BOUNDARIES OF FEDERAL RESERVE DISTRICTS
BOUNDARIES OF FEDERAL RESERVE BRANCH TERRITORIES

T o facilitate the bookkeeping work involved in
the Interdistrict Settlement Fund, the Board of
Governors of the Federal Reserve System began,
last February, to put Fund transactions on punch
cards. These cards, totaled by weeks, give the
payments and receipts of every Federal Reserve
Bank and branch to and from every other Reserve
Bank and branch. These data are of considerable
help in analyzing interrelationships (both financial
and nonfinancial) of the various regions.

T h e in flu e n c e o f t h e s e fa c t o r s o n d is tr ict m e m b e r
bank r e s e r v e s in th e fir s t t h r e e q u a r ters o f
1952 sh o w s th a t bank s w e r e u n d e r p r e s s u r e f o r
reserves . . .
The influence of these five major factors on the
reserve positions of Eighth District member banks
can be demonstrated with actual data for the first
three quarters of 1952. Over most of the period
from the end of December, 1951, to the end of
September, 1952, district member bank reserves
were tight. Excess reserves were below “ normal”
for nearly two-thirds of the nine-month period.




A t one point, total reserves of all district member
banks were lower than total required reserves. Re­
flecting the tightness, banks generally maintained
their borrowings at a high level. Frequently bor­
rowings were more than double excess reserves.
Although district bank reserve positions were
generally tight in the period, they did ease sig­
nificantly several times. For instance, banks experi­
enced some improvement in their reserve positions
during January. The gain of funds centered in a
$41 million seasonal return flow of currency into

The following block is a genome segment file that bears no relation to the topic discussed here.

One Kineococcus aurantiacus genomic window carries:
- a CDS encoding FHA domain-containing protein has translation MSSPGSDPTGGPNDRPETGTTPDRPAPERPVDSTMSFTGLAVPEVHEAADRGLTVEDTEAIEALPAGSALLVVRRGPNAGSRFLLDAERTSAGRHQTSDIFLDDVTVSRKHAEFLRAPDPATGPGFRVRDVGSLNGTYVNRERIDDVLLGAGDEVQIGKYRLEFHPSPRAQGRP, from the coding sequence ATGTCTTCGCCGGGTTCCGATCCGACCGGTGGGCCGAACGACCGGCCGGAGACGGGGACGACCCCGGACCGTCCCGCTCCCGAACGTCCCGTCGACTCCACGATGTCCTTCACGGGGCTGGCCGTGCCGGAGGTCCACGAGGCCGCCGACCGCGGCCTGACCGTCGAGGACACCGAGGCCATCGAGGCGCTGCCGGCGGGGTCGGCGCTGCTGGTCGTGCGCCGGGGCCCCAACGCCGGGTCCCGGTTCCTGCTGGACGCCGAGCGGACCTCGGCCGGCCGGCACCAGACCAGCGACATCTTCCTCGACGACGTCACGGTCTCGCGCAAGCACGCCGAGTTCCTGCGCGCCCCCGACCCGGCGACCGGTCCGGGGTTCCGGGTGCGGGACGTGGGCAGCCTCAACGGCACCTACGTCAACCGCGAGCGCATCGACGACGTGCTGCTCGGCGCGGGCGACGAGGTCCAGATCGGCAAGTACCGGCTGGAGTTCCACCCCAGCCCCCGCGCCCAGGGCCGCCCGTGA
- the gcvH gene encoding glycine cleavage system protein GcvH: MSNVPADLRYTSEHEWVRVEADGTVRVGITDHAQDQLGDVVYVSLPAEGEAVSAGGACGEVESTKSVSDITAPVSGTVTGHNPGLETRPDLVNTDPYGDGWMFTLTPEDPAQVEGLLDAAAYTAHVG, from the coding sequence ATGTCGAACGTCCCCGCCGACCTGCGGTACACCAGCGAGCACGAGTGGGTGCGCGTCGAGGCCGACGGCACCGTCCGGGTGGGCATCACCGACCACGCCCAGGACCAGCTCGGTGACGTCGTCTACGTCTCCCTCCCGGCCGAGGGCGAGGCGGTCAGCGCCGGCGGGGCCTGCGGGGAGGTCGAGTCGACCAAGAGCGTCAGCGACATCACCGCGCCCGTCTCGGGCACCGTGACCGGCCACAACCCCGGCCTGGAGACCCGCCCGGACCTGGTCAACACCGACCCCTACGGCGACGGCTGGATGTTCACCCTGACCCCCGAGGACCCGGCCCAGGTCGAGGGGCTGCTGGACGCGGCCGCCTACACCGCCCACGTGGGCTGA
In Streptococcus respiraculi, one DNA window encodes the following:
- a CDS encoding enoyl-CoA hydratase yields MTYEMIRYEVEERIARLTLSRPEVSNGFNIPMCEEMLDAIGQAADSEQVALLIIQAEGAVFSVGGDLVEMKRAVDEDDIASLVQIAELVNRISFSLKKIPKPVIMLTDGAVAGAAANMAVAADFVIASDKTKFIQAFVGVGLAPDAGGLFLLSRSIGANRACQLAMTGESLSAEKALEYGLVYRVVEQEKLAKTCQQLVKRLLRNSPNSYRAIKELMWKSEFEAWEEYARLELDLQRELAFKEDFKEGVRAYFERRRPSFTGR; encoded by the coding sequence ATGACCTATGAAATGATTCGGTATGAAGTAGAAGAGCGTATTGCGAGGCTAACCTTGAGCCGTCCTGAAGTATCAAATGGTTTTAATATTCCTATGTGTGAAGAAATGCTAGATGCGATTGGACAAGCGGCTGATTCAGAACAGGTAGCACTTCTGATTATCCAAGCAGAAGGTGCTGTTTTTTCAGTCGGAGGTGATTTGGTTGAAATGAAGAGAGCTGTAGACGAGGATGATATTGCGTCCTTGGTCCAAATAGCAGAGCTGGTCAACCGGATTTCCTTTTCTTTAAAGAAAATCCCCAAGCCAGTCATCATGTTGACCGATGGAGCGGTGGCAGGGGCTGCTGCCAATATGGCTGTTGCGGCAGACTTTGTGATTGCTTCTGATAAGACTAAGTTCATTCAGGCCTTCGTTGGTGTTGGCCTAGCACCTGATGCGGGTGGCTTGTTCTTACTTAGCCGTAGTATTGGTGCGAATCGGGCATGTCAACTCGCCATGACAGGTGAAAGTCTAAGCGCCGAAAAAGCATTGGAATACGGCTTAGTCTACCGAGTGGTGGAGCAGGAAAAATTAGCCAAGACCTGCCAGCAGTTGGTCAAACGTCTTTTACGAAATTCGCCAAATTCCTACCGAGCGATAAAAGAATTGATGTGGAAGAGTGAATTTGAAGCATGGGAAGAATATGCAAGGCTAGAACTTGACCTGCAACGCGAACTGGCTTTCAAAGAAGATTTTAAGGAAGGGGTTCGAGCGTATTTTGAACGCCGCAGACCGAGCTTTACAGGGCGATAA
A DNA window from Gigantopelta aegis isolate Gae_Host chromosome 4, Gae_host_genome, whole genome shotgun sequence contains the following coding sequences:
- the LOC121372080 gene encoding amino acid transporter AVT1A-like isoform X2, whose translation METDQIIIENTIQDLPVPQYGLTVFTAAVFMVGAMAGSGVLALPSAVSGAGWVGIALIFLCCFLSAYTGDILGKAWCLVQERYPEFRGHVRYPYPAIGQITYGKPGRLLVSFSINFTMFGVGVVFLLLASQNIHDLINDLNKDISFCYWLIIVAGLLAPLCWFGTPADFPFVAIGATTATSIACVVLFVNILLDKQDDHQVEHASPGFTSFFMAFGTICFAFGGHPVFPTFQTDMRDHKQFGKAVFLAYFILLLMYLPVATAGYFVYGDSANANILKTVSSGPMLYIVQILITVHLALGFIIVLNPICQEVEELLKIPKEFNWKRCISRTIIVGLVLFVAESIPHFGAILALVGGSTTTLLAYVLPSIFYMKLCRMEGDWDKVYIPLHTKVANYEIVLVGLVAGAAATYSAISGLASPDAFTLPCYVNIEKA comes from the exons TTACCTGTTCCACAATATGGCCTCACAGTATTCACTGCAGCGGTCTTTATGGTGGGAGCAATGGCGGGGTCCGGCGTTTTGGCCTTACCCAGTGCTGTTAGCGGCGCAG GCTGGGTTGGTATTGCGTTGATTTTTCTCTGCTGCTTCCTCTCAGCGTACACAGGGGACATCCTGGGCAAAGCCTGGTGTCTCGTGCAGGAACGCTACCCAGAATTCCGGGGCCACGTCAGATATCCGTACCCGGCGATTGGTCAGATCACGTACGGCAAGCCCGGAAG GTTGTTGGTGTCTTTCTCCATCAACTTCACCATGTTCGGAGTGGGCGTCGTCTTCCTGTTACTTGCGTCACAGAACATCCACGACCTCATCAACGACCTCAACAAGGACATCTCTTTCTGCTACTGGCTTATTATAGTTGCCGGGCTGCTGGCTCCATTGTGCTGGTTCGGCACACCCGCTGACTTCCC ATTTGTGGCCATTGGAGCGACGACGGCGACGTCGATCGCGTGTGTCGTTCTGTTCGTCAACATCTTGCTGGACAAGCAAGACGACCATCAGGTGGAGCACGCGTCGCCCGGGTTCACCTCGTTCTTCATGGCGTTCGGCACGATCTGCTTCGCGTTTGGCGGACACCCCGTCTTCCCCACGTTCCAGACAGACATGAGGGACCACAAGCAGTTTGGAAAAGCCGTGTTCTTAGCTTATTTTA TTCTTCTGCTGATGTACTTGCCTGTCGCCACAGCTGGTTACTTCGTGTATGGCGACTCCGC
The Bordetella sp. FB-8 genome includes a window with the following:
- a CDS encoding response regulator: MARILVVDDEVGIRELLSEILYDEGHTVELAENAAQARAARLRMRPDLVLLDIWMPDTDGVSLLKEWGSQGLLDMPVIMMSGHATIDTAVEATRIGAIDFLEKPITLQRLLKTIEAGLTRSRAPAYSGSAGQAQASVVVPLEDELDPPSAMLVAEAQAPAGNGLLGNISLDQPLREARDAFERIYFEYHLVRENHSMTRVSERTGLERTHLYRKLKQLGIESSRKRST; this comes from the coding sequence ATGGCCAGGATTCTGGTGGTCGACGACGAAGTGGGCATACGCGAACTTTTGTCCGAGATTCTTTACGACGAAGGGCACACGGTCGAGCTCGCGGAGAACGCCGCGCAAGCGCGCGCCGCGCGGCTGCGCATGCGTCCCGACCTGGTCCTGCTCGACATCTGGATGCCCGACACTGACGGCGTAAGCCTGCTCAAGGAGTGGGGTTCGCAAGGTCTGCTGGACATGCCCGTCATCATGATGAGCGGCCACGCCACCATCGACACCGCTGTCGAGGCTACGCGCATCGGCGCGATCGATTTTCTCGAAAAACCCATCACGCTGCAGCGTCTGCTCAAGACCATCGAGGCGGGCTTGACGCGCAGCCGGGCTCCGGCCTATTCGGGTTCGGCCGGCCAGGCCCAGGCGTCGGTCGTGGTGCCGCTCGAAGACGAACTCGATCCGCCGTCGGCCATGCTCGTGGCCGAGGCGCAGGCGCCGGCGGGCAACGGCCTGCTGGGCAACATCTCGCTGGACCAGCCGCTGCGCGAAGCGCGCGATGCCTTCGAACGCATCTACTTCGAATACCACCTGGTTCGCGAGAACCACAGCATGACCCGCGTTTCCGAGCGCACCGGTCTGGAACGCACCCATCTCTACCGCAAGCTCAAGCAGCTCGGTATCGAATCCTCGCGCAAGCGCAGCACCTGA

banks.
Reserve positions of district banks, after being
under pressure during February, eased again in
March. This easiness reflected primarily a sizable
($95 million) gain of funds due to Treasury opera­
tions. Gain of funds from Treasury operations is
unusual during March. However, Treasury han­
dling of payments and receipts made reserves avail­
able rather than absorbing them over the March
15 income tax date. Delays in processing tax re­
turns and the establishment of “ X ” balance ac­
Page 161

counts tended to minimize the initial impact of tax
collections on reserves.7 Meanwhile Treasury ex­
penditures and net redemptions of securities rose.
From the first week of April through the first
week of September district bank reserve positions
were almost continuously tight. In the last three
weeks of September district bank reserves eased.
Easiness in this period reflected a sharp ($90 mil­
lion) net inflow of funds from other districts.

. . . primarily as a result of an outflow
of funds from the district•
Tightness in reserve positions over most of the
first nine months of 1951 reflected a sharp net out­
flow of funds to other areas. For the entire nine
months this net outflow amounted to $83 million,
despite the aforementioned $90 million net inflow
in the final three weeks of the period.
An outflow of funds from the district can be
caused by several types of transactions, for in­
stance: 1) excess of commodity imports over
commodity exports; 2) movement of funds to other
districts by banks or other institutions; 3) net
investment outside the district; 4) net use of
services from other districts such as transporta­